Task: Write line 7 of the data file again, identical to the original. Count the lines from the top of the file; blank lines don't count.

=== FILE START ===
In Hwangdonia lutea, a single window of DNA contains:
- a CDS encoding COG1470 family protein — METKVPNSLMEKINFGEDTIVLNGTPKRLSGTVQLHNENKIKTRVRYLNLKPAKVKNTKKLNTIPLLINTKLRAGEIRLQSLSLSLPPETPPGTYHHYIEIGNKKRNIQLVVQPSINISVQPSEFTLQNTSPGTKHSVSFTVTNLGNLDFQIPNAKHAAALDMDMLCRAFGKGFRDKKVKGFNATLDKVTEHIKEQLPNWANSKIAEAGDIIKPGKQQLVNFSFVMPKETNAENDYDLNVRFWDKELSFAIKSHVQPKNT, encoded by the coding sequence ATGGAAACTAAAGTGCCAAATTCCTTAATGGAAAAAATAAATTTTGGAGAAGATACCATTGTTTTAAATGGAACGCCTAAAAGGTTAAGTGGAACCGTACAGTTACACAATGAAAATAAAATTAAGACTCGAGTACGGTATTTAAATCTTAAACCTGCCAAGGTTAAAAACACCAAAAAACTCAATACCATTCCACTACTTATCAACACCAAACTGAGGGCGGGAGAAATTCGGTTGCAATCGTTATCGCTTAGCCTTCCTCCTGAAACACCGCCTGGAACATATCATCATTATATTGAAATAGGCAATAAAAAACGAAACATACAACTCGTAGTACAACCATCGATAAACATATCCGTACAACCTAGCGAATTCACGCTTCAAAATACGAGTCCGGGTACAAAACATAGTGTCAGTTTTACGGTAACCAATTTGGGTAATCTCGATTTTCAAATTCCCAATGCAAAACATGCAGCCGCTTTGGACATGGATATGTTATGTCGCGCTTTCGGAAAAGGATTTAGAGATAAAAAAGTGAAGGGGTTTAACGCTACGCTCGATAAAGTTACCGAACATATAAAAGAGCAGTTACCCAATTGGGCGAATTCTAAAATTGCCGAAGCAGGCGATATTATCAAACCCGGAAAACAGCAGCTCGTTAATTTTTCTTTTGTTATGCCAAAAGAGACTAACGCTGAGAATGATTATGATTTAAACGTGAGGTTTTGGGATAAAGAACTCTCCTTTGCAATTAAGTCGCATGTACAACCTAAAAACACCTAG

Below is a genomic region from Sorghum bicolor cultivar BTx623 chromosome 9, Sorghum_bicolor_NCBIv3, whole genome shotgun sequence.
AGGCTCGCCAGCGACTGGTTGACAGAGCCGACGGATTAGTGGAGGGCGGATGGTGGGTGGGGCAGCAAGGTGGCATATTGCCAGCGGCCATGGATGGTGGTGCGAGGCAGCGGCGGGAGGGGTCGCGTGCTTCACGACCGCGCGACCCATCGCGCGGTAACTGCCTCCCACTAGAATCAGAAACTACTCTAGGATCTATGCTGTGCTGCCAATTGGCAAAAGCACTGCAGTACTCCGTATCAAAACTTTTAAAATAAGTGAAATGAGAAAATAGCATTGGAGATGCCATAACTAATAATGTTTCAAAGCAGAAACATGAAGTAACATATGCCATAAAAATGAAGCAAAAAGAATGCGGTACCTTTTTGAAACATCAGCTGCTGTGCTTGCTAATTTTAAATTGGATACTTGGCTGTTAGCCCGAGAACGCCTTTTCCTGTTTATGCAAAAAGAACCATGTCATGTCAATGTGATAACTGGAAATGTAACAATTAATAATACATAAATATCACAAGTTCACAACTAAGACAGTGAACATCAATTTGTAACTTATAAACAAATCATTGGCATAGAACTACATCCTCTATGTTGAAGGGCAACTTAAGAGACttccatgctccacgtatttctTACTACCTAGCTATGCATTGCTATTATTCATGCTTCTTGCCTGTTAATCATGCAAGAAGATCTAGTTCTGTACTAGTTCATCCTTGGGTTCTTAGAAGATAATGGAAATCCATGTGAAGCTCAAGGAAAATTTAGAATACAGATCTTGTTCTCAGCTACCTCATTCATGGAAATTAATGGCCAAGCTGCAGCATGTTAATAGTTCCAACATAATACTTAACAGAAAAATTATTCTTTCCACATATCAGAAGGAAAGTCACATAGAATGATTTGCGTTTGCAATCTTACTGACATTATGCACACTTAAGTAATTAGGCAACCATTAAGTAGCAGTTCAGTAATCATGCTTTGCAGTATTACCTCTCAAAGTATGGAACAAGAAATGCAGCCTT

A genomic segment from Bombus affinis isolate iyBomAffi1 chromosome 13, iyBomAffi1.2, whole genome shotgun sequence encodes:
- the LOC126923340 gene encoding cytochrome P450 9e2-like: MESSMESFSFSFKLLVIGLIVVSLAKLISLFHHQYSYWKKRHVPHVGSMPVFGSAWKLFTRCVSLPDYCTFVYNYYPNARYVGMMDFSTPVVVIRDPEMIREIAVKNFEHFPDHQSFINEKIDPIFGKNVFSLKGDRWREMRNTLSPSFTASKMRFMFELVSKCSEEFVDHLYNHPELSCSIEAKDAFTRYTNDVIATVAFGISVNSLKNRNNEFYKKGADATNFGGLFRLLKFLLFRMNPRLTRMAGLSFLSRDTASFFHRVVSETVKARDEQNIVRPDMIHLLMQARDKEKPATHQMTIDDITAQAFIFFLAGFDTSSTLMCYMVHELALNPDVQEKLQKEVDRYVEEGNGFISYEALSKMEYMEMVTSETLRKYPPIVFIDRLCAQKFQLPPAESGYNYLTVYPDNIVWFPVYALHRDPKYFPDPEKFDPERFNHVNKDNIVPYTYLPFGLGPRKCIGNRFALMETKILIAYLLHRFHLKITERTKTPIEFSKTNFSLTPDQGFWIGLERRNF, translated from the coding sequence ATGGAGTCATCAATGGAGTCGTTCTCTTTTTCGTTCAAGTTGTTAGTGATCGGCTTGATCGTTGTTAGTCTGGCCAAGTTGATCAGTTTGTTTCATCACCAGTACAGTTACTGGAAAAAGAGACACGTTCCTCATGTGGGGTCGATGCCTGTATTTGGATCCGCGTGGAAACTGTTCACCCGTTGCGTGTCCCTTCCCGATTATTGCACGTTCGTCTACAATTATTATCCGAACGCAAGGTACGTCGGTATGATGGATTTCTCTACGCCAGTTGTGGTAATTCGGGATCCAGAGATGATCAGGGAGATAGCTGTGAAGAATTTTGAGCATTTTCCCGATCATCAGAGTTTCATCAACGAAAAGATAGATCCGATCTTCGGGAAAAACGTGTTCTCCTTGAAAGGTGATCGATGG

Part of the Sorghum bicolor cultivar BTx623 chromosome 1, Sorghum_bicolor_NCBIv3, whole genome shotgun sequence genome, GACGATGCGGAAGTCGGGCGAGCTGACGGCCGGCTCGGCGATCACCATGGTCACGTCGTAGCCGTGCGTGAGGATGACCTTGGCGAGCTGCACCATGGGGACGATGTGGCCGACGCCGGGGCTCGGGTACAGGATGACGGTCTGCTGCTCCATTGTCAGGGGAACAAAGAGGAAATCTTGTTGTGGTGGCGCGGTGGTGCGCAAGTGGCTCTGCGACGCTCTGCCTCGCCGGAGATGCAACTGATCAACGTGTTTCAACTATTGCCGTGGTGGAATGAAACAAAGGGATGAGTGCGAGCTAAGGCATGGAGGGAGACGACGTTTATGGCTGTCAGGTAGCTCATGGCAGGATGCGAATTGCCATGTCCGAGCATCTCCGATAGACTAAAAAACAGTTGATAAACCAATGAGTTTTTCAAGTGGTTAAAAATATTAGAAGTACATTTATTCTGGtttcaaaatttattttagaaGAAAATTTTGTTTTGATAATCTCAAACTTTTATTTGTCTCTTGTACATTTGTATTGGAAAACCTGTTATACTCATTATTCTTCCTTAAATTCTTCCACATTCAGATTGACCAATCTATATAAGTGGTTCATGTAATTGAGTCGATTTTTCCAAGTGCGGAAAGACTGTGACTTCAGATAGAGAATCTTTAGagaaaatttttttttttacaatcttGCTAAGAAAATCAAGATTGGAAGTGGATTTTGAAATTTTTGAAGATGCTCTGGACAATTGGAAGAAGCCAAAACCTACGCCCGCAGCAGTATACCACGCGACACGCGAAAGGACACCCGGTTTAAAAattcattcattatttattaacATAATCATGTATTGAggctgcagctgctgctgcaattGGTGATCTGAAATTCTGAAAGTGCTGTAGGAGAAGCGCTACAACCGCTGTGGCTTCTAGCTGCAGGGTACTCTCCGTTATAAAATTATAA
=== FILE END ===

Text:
Part of the Sorghum bicolor cultivar BTx623 chromosome 1, Sorghum_bicolor_NCBIv3, whole genome shotgun sequence genome, GACGATGCGGAAGTCGGGCGAGCTGACGGCCGGCTCGGCGATCACCATGGTCACGTCGTAGCCGTGCGTGAGGATGACCTTGGCGAGCTGCACCATGGGGACGATGTGGCCGACGCCGGGGCTCGGGTACAGGATGACGGTCTGCTGCTCCATTGTCAGGGGAACAAAGAGGAAATCTTGTTGTGGTGGCGCGGTGGTGCGCAAGTGGCTCTGCGACGCTCTGCCTCGCCGGAGATGCAACTGATCAACGTGTTTCAACTATTGCCGTGGTGGAATGAAACAAAGGGATGAGTGCGAGCTAAGGCATGGAGGGAGACGACGTTTATGGCTGTCAGGTAGCTCATGGCAGGATGCGAATTGCCATGTCCGAGCATCTCCGATAGACTAAAAAACAGTTGATAAACCAATGAGTTTTTCAAGTGGTTAAAAATATTAGAAGTACATTTATTCTGGtttcaaaatttattttagaaGAAAATTTTGTTTTGATAATCTCAAACTTTTATTTGTCTCTTGTACATTTGTATTGGAAAACCTGTTATACTCATTATTCTTCCTTAAATTCTTCCACATTCAGATTGACCAATCTATATAAGTGGTTCATGTAATTGAGTCGATTTTTCCAAGTGCGGAAAGACTGTGACTTCAGATAGAGAATCTTTAGagaaaatttttttttttacaatcttGCTAAGAAAATCAAGATTGGAAGTGGATTTTGAAATTTTTGAAGATGCTCTGGACAATTGGAAGAAGCCAAAACCTACGCCCGCAGCAGTATACCACGCGACACGCGAAAGGACACCCGGTTTAAAAattcattcattatttattaacATAATCATGTATTGAggctgcagctgctgctgcaattGGTGATCTGAAATTCTGAAAGTGCTGTAGGAGAAGCGCTACAACCGCTGTGGCTTCTAGCTGCAGGGTACTCTCCGTTATAAAATTATAA